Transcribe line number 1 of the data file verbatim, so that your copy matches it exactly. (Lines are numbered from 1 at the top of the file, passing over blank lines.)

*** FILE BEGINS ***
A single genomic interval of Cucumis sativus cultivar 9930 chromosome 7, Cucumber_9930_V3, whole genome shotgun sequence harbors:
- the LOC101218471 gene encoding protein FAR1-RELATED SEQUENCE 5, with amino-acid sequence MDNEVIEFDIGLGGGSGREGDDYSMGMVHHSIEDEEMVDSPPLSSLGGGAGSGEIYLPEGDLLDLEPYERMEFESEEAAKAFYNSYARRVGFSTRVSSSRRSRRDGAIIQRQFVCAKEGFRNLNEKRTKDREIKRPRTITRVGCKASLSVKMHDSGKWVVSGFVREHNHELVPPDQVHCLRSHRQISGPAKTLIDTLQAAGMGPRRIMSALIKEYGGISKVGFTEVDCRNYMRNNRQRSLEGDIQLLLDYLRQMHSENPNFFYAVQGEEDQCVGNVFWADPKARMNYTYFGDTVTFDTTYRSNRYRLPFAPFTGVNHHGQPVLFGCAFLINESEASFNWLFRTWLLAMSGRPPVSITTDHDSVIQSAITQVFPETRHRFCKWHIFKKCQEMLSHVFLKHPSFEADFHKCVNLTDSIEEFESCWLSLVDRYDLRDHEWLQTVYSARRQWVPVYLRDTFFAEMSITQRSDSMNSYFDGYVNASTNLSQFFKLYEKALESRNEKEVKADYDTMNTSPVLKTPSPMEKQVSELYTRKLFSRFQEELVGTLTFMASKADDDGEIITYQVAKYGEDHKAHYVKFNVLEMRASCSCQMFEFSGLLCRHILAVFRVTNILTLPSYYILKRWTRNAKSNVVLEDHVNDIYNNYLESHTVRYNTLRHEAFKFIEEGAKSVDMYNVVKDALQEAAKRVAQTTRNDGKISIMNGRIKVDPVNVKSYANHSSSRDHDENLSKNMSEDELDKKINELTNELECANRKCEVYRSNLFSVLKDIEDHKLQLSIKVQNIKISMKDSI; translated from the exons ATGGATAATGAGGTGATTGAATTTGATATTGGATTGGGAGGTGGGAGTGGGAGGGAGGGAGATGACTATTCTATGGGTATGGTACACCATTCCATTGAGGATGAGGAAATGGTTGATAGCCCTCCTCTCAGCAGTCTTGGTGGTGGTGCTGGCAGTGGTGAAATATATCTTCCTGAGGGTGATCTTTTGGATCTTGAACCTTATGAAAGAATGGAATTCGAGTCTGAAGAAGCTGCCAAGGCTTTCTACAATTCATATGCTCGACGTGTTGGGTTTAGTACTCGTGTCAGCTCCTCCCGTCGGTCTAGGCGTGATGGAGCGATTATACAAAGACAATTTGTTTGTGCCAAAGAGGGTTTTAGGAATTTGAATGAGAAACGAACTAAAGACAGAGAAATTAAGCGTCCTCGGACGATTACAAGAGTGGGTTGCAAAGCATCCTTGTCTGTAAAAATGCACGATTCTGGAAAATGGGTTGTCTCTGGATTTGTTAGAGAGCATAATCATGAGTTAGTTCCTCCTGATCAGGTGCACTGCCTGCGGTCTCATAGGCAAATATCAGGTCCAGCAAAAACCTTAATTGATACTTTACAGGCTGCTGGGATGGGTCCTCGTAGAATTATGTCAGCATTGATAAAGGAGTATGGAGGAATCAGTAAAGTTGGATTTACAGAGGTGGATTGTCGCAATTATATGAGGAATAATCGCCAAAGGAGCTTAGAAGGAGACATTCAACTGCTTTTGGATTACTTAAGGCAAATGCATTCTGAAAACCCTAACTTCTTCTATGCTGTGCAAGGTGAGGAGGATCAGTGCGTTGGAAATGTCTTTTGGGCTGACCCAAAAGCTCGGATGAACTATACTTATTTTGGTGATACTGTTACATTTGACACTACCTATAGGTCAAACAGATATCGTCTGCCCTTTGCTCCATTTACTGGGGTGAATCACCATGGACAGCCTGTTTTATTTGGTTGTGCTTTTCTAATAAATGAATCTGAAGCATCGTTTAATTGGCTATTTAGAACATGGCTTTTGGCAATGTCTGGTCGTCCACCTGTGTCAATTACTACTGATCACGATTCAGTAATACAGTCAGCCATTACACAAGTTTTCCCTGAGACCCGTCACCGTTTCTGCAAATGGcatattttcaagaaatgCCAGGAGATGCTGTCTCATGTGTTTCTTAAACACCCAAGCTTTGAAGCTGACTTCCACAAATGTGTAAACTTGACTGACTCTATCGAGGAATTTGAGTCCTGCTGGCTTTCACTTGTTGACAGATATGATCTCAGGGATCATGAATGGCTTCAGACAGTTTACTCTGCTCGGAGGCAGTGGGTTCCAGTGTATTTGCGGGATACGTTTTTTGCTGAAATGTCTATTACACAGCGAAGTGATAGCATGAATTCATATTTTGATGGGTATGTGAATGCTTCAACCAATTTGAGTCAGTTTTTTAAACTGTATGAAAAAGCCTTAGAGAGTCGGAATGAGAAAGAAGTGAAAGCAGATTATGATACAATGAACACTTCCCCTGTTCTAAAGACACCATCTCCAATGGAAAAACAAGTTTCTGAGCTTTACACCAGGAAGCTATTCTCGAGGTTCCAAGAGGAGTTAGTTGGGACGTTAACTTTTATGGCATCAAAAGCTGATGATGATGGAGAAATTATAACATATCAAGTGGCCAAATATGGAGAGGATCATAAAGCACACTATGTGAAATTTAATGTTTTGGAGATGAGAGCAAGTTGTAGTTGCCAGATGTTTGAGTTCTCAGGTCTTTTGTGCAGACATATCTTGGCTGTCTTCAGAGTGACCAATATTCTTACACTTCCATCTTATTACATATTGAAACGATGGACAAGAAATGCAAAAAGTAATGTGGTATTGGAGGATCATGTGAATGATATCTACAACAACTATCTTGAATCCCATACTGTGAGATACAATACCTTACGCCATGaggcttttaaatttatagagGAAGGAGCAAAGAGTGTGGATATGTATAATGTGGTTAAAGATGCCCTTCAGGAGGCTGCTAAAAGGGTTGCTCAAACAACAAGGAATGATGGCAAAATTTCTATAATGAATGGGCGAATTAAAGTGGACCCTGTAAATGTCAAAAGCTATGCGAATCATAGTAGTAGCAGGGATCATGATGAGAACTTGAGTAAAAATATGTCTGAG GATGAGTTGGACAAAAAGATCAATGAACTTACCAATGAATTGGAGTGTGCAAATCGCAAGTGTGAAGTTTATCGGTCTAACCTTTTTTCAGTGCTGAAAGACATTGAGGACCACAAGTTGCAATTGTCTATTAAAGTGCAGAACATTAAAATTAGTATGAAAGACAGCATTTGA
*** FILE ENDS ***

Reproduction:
A single genomic interval of Cucumis sativus cultivar 9930 chromosome 7, Cucumber_9930_V3, whole genome shotgun sequence harbors: